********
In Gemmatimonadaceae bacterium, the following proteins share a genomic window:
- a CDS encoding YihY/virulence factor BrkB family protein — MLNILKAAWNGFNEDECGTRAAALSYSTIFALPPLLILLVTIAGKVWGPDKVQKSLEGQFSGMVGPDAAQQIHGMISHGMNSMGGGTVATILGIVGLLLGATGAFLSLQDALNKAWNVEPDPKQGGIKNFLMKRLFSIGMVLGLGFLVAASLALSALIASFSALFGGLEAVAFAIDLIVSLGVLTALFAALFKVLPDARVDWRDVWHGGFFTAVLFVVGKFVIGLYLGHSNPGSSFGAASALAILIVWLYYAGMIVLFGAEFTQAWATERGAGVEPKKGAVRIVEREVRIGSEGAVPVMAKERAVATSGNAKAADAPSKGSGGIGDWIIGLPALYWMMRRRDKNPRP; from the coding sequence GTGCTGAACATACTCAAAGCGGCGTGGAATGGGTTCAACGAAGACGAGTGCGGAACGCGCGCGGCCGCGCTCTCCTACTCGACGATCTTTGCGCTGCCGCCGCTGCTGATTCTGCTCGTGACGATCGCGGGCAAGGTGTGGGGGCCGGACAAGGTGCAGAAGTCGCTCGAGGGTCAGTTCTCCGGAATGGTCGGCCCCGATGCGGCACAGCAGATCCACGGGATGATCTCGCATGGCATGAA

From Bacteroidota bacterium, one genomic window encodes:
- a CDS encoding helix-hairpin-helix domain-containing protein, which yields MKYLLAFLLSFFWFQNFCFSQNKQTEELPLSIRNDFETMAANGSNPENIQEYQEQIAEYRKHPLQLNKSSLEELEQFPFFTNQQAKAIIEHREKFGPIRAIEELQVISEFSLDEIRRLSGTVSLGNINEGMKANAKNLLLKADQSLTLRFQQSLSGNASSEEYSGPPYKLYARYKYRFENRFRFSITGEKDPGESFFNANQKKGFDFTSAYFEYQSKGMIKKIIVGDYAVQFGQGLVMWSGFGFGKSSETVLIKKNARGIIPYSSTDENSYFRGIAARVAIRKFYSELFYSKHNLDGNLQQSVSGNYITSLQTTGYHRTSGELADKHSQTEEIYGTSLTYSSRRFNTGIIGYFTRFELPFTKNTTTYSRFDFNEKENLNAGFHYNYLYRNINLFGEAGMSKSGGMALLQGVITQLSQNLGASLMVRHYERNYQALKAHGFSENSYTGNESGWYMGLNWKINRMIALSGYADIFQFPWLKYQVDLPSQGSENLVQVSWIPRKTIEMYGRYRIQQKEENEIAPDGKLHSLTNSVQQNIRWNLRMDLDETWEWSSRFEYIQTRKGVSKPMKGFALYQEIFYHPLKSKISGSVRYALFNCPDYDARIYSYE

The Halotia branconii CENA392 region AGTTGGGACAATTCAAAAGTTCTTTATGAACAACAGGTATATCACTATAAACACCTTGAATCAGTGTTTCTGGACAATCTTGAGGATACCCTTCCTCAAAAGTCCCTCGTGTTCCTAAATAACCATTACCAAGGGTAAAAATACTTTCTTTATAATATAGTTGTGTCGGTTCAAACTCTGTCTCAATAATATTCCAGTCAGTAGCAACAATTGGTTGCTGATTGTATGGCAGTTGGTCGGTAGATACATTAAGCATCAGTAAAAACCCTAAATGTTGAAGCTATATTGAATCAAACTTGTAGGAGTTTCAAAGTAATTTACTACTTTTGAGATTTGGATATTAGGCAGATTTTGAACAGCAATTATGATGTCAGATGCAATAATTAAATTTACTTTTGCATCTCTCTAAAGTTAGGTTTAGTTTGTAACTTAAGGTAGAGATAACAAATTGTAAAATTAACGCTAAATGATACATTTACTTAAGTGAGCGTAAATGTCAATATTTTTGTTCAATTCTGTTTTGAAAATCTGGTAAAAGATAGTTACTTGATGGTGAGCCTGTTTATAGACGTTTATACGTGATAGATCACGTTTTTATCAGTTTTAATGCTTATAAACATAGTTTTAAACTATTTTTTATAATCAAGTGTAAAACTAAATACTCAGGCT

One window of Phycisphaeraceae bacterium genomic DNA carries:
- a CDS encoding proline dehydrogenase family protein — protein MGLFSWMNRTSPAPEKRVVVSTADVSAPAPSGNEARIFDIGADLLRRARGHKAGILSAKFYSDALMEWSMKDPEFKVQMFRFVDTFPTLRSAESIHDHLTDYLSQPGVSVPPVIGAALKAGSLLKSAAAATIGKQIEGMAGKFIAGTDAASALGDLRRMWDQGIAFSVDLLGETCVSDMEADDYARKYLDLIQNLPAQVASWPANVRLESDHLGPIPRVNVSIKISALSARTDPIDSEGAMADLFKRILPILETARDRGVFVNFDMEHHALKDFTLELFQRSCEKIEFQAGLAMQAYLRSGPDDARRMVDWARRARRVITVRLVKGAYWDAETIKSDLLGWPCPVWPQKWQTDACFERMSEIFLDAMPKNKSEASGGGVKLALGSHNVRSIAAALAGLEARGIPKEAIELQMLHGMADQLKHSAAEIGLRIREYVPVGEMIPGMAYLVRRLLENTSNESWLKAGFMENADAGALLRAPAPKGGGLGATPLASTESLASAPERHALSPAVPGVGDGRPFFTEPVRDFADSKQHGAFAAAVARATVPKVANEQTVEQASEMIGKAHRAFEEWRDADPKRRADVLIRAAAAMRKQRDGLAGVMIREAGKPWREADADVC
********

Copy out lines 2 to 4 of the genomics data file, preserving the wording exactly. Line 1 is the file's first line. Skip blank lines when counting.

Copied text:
- a CDS encoding YihY/virulence factor BrkB family protein — MLNILKAAWNGFNEDECGTRAAALSYSTIFALPPLLILLVTIAGKVWGPDKVQKSLEGQFSGMVGPDAAQQIHGMISHGMNSMGGGTVATILGIVGLLLGATGAFLSLQDALNKAWNVEPDPKQGGIKNFLMKRLFSIGMVLGLGFLVAASLALSALIASFSALFGGLEAVAFAIDLIVSLGVLTALFAALFKVLPDARVDWRDVWHGGFFTAVLFVVGKFVIGLYLGHSNPGSSFGAASALAILIVWLYYAGMIVLFGAEFTQAWATERGAGVEPKKGAVRIVEREVRIGSEGAVPVMAKERAVATSGNAKAADAPSKGSGGIGDWIIGLPALYWMMRRRDKNPRP; from the coding sequence GTGCTGAACATACTCAAAGCGGCGTGGAATGGGTTCAACGAAGACGAGTGCGGAACGCGCGCGGCCGCGCTCTCCTACTCGACGATCTTTGCGCTGCCGCCGCTGCTGATTCTGCTCGTGACGATCGCGGGCAAGGTGTGGGGGCCGGACAAGGTGCAGAAGTCGCTCGAGGGTCAGTTCTCCGGAATGGTCGGCCCCGATGCGGCACAGCAGATCCACGGGATGATCTCGCATGGCATGAA

From Bacteroidota bacterium, one genomic window encodes:
- a CDS encoding helix-hairpin-helix domain-containing protein, which yields MKYLLAFLLSFFWFQNFCFSQNKQTEELPLSIRNDFETMAANGSNPENIQEYQEQIAEYRKHPLQLNKSSLEELEQFPFFTNQQAKAIIEHREKFGPIRAIEELQVISEFSLDEIRRLSGTVSLGNINEGMKANAKNLLLKADQSLTLRFQQSLSGNASSEEYSGPPYKLYARYKYRFENRFRFSITGEKDPGESFFNANQKKGFDFTSAYFEYQSKGMIKKIIVGDYAVQFGQGLVMWSGFGFGKSSETVLIKKNARGIIPYSSTDENSYFRGIAARVAIRKFYSELFYSKHNLDGNLQQSVSGNYITSLQTTGYHRTSGELADKHSQTEEIYGTSLTYSSRRFNTGIIGYFTRFELPFTKNTTTYSRFDFNEKENLNAGFHYNYLYRNINLFGEAGMSKSGGMALLQGVITQLSQNLGASLMVRHYERNYQALKAHGFSENSYTGNESGWYMGLNWKINRMIALSGYADIFQFPWLKYQVDLPSQGSENLVQVSWIPRKTIEMYGRYRIQQKEENEIAPDGKLHSLTNSVQQNIRWNLRMDLDETWEWSSRFEYIQTRKGVSKPMKGFALYQEIFYHPLKSKISGSVRYALFNCPDYDARIYSYE